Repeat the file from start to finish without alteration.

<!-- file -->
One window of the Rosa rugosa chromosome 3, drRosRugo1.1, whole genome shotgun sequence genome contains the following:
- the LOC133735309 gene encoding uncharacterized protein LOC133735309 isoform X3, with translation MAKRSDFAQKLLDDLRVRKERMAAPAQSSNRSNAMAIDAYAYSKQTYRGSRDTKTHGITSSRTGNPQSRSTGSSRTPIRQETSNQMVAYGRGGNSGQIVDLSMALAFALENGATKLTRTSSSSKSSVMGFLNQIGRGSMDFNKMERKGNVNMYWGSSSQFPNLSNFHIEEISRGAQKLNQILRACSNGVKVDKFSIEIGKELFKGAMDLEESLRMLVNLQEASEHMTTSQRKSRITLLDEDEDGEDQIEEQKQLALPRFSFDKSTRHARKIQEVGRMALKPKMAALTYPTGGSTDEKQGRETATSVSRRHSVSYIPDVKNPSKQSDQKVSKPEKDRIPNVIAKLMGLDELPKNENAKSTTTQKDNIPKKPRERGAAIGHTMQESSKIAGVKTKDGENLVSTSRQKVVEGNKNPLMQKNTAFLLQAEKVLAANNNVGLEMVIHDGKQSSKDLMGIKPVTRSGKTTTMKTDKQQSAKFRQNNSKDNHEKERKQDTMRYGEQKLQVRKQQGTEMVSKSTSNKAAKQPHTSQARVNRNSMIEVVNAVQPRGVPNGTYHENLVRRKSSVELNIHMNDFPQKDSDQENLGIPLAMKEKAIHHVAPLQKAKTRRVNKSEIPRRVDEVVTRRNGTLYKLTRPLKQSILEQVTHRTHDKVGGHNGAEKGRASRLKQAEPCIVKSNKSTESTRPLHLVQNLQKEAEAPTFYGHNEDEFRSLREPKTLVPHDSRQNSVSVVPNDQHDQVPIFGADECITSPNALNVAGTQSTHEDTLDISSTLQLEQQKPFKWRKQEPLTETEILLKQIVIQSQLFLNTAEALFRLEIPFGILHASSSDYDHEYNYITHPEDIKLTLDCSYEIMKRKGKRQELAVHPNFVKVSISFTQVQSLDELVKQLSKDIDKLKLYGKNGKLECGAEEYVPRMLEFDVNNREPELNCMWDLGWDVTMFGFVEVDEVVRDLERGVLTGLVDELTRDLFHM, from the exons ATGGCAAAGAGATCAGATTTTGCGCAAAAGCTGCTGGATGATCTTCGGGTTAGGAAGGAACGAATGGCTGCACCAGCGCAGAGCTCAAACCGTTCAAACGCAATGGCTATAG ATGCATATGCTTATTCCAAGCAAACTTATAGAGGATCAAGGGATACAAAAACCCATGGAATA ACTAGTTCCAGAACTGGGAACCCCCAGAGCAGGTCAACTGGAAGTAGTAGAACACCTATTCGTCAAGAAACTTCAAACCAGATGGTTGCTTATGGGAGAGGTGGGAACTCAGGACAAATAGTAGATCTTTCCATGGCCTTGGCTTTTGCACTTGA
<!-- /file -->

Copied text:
One window of the Rosa rugosa chromosome 3, drRosRugo1.1, whole genome shotgun sequence genome contains the following:
- the LOC133735309 gene encoding uncharacterized protein LOC133735309 isoform X3, with translation MAKRSDFAQKLLDDLRVRKERMAAPAQSSNRSNAMAIDAYAYSKQTYRGSRDTKTHGITSSRTGNPQSRSTGSSRTPIRQETSNQMVAYGRGGNSGQIVDLSMALAFALENGATKLTRTSSSSKSSVMGFLNQIGRGSMDFNKMERKGNVNMYWGSSSQFPNLSNFHIEEISRGAQKLNQILRACSNGVKVDKFSIEIGKELFKGAMDLEESLRMLVNLQEASEHMTTSQRKSRITLLDEDEDGEDQIEEQKQLALPRFSFDKSTRHARKIQEVGRMALKPKMAALTYPTGGSTDEKQGRETATSVSRRHSVSYIPDVKNPSKQSDQKVSKPEKDRIPNVIAKLMGLDELPKNENAKSTTTQKDNIPKKPRERGAAIGHTMQESSKIAGVKTKDGENLVSTSRQKVVEGNKNPLMQKNTAFLLQAEKVLAANNNVGLEMVIHDGKQSSKDLMGIKPVTRSGKTTTMKTDKQQSAKFRQNNSKDNHEKERKQDTMRYGEQKLQVRKQQGTEMVSKSTSNKAAKQPHTSQARVNRNSMIEVVNAVQPRGVPNGTYHENLVRRKSSVELNIHMNDFPQKDSDQENLGIPLAMKEKAIHHVAPLQKAKTRRVNKSEIPRRVDEVVTRRNGTLYKLTRPLKQSILEQVTHRTHDKVGGHNGAEKGRASRLKQAEPCIVKSNKSTESTRPLHLVQNLQKEAEAPTFYGHNEDEFRSLREPKTLVPHDSRQNSVSVVPNDQHDQVPIFGADECITSPNALNVAGTQSTHEDTLDISSTLQLEQQKPFKWRKQEPLTETEILLKQIVIQSQLFLNTAEALFRLEIPFGILHASSSDYDHEYNYITHPEDIKLTLDCSYEIMKRKGKRQELAVHPNFVKVSISFTQVQSLDELVKQLSKDIDKLKLYGKNGKLECGAEEYVPRMLEFDVNNREPELNCMWDLGWDVTMFGFVEVDEVVRDLERGVLTGLVDELTRDLFHM, from the exons ATGGCAAAGAGATCAGATTTTGCGCAAAAGCTGCTGGATGATCTTCGGGTTAGGAAGGAACGAATGGCTGCACCAGCGCAGAGCTCAAACCGTTCAAACGCAATGGCTATAG ATGCATATGCTTATTCCAAGCAAACTTATAGAGGATCAAGGGATACAAAAACCCATGGAATA ACTAGTTCCAGAACTGGGAACCCCCAGAGCAGGTCAACTGGAAGTAGTAGAACACCTATTCGTCAAGAAACTTCAAACCAGATGGTTGCTTATGGGAGAGGTGGGAACTCAGGACAAATAGTAGATCTTTCCATGGCCTTGGCTTTTGCACTTGA